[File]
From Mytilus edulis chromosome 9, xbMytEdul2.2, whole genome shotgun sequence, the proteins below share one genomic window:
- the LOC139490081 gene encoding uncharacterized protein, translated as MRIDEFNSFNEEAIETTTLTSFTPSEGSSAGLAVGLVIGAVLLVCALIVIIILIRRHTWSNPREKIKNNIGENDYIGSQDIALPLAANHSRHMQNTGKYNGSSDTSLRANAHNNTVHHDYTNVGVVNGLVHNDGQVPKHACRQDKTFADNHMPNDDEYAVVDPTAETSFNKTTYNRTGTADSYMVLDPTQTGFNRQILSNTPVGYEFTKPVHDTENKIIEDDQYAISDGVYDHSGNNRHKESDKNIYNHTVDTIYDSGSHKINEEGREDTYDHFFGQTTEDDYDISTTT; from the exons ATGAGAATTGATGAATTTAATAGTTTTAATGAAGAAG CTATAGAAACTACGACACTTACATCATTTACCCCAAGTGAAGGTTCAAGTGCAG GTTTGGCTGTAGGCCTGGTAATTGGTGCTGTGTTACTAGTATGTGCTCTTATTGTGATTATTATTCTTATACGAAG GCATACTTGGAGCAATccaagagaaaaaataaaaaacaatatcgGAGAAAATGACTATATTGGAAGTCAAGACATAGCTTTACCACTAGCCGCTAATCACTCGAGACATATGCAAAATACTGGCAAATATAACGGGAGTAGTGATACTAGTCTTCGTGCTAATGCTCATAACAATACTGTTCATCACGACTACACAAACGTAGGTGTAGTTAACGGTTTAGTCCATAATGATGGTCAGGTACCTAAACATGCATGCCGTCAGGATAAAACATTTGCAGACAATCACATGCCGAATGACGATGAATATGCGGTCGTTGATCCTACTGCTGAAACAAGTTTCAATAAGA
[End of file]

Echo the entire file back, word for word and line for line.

From Mytilus edulis chromosome 9, xbMytEdul2.2, whole genome shotgun sequence, the proteins below share one genomic window:
- the LOC139490081 gene encoding uncharacterized protein, translated as MRIDEFNSFNEEAIETTTLTSFTPSEGSSAGLAVGLVIGAVLLVCALIVIIILIRRHTWSNPREKIKNNIGENDYIGSQDIALPLAANHSRHMQNTGKYNGSSDTSLRANAHNNTVHHDYTNVGVVNGLVHNDGQVPKHACRQDKTFADNHMPNDDEYAVVDPTAETSFNKTTYNRTGTADSYMVLDPTQTGFNRQILSNTPVGYEFTKPVHDTENKIIEDDQYAISDGVYDHSGNNRHKESDKNIYNHTVDTIYDSGSHKINEEGREDTYDHFFGQTTEDDYDISTTT; from the exons ATGAGAATTGATGAATTTAATAGTTTTAATGAAGAAG CTATAGAAACTACGACACTTACATCATTTACCCCAAGTGAAGGTTCAAGTGCAG GTTTGGCTGTAGGCCTGGTAATTGGTGCTGTGTTACTAGTATGTGCTCTTATTGTGATTATTATTCTTATACGAAG GCATACTTGGAGCAATccaagagaaaaaataaaaaacaatatcgGAGAAAATGACTATATTGGAAGTCAAGACATAGCTTTACCACTAGCCGCTAATCACTCGAGACATATGCAAAATACTGGCAAATATAACGGGAGTAGTGATACTAGTCTTCGTGCTAATGCTCATAACAATACTGTTCATCACGACTACACAAACGTAGGTGTAGTTAACGGTTTAGTCCATAATGATGGTCAGGTACCTAAACATGCATGCCGTCAGGATAAAACATTTGCAGACAATCACATGCCGAATGACGATGAATATGCGGTCGTTGATCCTACTGCTGAAACAAGTTTCAATAAGA